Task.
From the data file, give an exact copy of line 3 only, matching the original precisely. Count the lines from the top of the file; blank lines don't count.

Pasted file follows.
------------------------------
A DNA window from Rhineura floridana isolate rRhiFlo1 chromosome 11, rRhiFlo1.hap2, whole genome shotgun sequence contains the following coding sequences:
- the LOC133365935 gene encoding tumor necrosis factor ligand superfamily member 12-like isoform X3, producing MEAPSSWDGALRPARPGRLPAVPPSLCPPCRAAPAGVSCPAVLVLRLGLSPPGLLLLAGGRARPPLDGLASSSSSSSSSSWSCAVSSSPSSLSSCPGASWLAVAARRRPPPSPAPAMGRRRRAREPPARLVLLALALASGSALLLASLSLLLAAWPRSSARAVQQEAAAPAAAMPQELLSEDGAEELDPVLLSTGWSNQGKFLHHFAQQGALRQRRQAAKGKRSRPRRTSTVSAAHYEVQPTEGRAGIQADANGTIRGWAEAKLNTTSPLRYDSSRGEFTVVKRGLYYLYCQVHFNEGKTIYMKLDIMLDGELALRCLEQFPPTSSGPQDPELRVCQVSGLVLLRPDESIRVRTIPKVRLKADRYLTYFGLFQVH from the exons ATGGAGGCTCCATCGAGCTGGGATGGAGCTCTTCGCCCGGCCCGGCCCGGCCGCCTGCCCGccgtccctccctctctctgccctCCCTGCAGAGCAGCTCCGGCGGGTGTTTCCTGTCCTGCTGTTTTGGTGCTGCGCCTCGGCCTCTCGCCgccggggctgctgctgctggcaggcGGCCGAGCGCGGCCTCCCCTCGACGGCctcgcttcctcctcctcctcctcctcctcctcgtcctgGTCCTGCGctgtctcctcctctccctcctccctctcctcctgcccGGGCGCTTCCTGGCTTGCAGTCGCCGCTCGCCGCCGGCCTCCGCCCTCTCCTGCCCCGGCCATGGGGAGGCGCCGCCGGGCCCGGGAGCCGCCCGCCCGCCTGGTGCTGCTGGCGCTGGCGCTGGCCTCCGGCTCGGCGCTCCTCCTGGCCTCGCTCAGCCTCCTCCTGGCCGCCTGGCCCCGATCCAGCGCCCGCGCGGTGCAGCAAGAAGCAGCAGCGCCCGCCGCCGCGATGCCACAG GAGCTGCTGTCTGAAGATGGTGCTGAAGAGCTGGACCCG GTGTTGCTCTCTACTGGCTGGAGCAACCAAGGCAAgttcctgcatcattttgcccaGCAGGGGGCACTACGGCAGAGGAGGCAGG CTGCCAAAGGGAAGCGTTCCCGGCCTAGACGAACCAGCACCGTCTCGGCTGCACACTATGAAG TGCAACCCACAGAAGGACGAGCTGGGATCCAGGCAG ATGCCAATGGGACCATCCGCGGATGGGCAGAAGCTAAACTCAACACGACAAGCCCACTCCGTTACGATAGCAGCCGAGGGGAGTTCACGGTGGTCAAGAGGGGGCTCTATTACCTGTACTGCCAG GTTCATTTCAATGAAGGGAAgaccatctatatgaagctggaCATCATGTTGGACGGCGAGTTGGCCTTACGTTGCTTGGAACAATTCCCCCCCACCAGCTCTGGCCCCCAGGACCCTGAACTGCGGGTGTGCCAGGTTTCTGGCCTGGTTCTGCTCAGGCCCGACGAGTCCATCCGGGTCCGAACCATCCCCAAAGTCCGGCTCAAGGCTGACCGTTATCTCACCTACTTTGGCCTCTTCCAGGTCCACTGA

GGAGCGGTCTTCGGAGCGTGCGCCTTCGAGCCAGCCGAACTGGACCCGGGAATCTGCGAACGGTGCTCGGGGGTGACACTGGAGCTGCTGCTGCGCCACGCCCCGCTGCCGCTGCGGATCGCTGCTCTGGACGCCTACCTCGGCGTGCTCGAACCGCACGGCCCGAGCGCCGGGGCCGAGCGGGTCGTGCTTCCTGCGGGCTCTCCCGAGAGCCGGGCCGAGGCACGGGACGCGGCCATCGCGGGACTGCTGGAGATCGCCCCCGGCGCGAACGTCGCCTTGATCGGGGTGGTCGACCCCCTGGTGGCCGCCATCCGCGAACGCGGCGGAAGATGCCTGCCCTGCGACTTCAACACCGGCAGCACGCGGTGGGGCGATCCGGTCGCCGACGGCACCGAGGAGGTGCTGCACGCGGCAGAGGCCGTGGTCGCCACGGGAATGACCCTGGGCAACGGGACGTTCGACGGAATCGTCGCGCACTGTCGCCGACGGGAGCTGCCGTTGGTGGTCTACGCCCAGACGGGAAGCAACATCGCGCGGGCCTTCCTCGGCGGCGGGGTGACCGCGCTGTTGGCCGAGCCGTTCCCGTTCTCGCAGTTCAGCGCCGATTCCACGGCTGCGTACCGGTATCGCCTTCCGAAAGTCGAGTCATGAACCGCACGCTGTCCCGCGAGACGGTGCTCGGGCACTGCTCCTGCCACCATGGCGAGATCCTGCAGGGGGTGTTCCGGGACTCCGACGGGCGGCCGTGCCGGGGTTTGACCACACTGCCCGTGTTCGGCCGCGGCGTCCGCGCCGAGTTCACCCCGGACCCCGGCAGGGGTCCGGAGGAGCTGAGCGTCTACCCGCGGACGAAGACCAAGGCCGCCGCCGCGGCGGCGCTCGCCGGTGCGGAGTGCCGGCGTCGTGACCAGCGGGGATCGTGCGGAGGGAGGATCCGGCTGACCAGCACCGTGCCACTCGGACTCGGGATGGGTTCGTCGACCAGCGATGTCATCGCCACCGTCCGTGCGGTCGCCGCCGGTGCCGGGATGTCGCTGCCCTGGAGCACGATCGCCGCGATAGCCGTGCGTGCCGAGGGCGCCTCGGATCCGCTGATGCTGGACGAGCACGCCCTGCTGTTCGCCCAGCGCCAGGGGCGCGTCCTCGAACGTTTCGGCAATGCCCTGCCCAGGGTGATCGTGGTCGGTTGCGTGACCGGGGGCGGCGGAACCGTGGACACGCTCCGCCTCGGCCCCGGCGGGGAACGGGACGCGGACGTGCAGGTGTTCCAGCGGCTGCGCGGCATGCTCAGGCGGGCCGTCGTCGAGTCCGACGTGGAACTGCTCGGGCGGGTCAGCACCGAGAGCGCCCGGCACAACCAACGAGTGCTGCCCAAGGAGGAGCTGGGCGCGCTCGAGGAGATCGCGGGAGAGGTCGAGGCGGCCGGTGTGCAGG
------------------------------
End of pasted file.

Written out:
GGAGCGGTCTTCGGAGCGTGCGCCTTCGAGCCAGCCGAACTGGACCCGGGAATCTGCGAACGGTGCTCGGGGGTGACACTGGAGCTGCTGCTGCGCCACGCCCCGCTGCCGCTGCGGATCGCTGCTCTGGACGCCTACCTCGGCGTGCTCGAACCGCACGGCCCGAGCGCCGGGGCCGAGCGGGTCGTGCTTCCTGCGGGCTCTCCCGAGAGCCGGGCCGAGGCACGGGACGCGGCCATCGCGGGACTGCTGGAGATCGCCCCCGGCGCGAACGTCGCCTTGATCGGGGTGGTCGACCCCCTGGTGGCCGCCATCCGCGAACGCGGCGGAAGATGCCTGCCCTGCGACTTCAACACCGGCAGCACGCGGTGGGGCGATCCGGTCGCCGACGGCACCGAGGAGGTGCTGCACGCGGCAGAGGCCGTGGTCGCCACGGGAATGACCCTGGGCAACGGGACGTTCGACGGAATCGTCGCGCACTGTCGCCGACGGGAGCTGCCGTTGGTGGTCTACGCCCAGACGGGAAGCAACATCGCGCGGGCCTTCCTCGGCGGCGGGGTGACCGCGCTGTTGGCCGAGCCGTTCCCGTTCTCGCAGTTCAGCGCCGATTCCACGGCTGCGTACCGGTATCGCCTTCCGAAAGTCGAGTCATGAACCGCACGCTGTCCCGCGAGACGGTGCTCGGGCACTGCTCCTGCCACCATGGCGAGATCCTGCAGGGGGTGTTCCGGGACTCCGACGGGCGGCCGTGCCGGGGTTTGACCACACTGCCCGTGTTCGGCCGCGGCGTCCGCGCCGAGTTCACCCCGGACCCCGGCAGGGGTCCGGAGGAGCTGAGCGTCTACCCGCGGACGAAGACCAAGGCCGCCGCCGCGGCGGCGCTCGCCGGTGCGGAGTGCCGGCGTCGTGACCAGCGGGGATCGTGCGGAGGGAGGATCCGGCTGACCAGCACCGTGCCACTCGGACTCGGGATGGGTTCGTCGACCAGCGATGTCATCGCCACCGTCCGTGCGGTCGCCGCCGGTGCCGGGATGTCGCTGCCCTGGAGCACGATCGCCGCGATAGCCGTGCGTGCCGAGGGCGCCTCGGATCCGCTGATGCTGGACGAGCACGCCCTGCTGTTCGCCCAGCGCCAGGGGCGCGTCCTCGAACGTTTCGGCAATGCCCTGCCCAGGGTGATCGTGGTCGGTTGCGTGACCGGGGGCGGCGGAACCGTGGACACGCTCCGCCTCGGCCCCGGCGGGGAACGGGACGCGGACGTGCAGGTGTTCCAGCGGCTGCGCGGCATGCTCAGGCGGGCCGTCGTCGAGTCCGACGTGGAACTGCTCGGGCGGGTCAGCACCGAGAGCGCCCGGCACAACCAACGAGTGCTGCCCAAGGAGGAGCTGGGCGCGCTCGAGGAGATCGCGGGAGAGGTCGAGGCGGCCGGTGTGCAGG